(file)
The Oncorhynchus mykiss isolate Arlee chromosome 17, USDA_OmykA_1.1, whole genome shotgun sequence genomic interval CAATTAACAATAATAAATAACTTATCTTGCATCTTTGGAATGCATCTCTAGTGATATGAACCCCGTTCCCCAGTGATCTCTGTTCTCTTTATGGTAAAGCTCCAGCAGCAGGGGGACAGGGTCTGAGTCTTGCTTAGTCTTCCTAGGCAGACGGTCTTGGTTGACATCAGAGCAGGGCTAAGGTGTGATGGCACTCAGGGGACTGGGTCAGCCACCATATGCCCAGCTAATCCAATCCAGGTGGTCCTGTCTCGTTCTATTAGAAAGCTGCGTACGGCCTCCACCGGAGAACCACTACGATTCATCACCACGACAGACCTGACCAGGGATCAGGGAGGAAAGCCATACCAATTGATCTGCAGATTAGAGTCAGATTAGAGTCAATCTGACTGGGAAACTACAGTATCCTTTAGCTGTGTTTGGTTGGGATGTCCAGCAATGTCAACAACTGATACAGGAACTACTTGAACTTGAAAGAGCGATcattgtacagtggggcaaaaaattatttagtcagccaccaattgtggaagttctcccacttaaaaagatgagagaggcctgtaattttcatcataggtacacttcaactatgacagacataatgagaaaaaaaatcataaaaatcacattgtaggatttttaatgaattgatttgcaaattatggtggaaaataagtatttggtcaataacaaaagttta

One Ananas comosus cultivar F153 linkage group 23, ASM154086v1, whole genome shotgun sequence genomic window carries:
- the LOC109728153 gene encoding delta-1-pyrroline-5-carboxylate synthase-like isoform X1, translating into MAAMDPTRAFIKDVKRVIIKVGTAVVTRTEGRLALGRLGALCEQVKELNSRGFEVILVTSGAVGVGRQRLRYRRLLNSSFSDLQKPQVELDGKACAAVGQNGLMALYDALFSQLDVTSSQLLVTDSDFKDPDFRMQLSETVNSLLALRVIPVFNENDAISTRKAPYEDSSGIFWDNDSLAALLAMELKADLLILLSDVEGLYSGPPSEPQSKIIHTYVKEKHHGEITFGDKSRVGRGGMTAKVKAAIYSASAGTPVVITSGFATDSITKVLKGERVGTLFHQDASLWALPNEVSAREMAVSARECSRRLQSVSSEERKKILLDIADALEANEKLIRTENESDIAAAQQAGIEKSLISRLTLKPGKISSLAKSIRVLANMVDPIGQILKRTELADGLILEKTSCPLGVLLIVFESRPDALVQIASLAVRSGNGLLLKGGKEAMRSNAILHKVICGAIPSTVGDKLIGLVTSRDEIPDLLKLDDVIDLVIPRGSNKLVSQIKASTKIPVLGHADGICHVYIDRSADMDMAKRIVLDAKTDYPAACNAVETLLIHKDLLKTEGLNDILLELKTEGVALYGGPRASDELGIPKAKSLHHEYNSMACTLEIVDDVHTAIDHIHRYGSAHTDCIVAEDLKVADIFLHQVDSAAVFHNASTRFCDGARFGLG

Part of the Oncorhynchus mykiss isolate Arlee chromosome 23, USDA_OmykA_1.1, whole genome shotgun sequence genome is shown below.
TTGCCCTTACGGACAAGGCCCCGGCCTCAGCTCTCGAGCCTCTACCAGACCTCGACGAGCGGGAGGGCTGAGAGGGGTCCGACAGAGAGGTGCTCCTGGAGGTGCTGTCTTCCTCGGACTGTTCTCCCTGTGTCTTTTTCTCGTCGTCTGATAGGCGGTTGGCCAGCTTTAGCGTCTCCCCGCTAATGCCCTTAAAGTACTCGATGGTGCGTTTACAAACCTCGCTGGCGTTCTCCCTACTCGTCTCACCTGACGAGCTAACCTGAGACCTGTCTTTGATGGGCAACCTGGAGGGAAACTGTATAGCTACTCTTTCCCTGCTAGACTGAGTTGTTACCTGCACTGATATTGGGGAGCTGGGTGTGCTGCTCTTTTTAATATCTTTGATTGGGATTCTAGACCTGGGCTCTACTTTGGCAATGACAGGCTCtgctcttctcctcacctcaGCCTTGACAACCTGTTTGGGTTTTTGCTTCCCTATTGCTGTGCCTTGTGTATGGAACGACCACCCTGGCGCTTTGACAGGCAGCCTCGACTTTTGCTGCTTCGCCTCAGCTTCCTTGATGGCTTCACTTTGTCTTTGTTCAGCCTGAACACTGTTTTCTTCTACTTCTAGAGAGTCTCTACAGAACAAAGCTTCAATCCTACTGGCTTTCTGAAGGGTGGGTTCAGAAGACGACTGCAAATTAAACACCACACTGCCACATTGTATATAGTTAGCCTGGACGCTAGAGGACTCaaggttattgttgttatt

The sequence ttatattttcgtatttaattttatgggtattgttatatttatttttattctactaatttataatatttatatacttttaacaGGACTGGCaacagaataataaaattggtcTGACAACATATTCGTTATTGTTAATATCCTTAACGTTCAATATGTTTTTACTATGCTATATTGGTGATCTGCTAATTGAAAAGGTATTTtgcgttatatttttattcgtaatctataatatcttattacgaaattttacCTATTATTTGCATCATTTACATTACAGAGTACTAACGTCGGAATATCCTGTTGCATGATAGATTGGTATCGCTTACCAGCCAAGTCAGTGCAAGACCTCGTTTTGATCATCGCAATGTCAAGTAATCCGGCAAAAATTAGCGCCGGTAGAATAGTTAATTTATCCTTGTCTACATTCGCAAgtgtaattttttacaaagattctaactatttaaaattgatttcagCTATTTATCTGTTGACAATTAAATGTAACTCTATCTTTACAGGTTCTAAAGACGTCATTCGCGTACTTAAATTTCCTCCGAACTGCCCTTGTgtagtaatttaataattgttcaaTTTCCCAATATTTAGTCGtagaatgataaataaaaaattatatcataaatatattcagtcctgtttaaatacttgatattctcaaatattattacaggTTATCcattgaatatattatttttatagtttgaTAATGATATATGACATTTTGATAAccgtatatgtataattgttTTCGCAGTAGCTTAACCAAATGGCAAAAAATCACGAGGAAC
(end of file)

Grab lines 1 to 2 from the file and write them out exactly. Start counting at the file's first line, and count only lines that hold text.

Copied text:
The Oncorhynchus mykiss isolate Arlee chromosome 17, USDA_OmykA_1.1, whole genome shotgun sequence genomic interval CAATTAACAATAATAAATAACTTATCTTGCATCTTTGGAATGCATCTCTAGTGATATGAACCCCGTTCCCCAGTGATCTCTGTTCTCTTTATGGTAAAGCTCCAGCAGCAGGGGGACAGGGTCTGAGTCTTGCTTAGTCTTCCTAGGCAGACGGTCTTGGTTGACATCAGAGCAGGGCTAAGGTGTGATGGCACTCAGGGGACTGGGTCAGCCACCATATGCCCAGCTAATCCAATCCAGGTGGTCCTGTCTCGTTCTATTAGAAAGCTGCGTACGGCCTCCACCGGAGAACCACTACGATTCATCACCACGACAGACCTGACCAGGGATCAGGGAGGAAAGCCATACCAATTGATCTGCAGATTAGAGTCAGATTAGAGTCAATCTGACTGGGAAACTACAGTATCCTTTAGCTGTGTTTGGTTGGGATGTCCAGCAATGTCAACAACTGATACAGGAACTACTTGAACTTGAAAGAGCGATcattgtacagtggggcaaaaaattatttagtcagccaccaattgtggaagttctcccacttaaaaagatgagagaggcctgtaattttcatcataggtacacttcaactatgacagacataatgagaaaaaaaatcataaaaatcacattgtaggatttttaatgaattgatttgcaaattatggtggaaaataagtatttggtcaataacaaaagttta

One Ananas comosus cultivar F153 linkage group 23, ASM154086v1, whole genome shotgun sequence genomic window carries: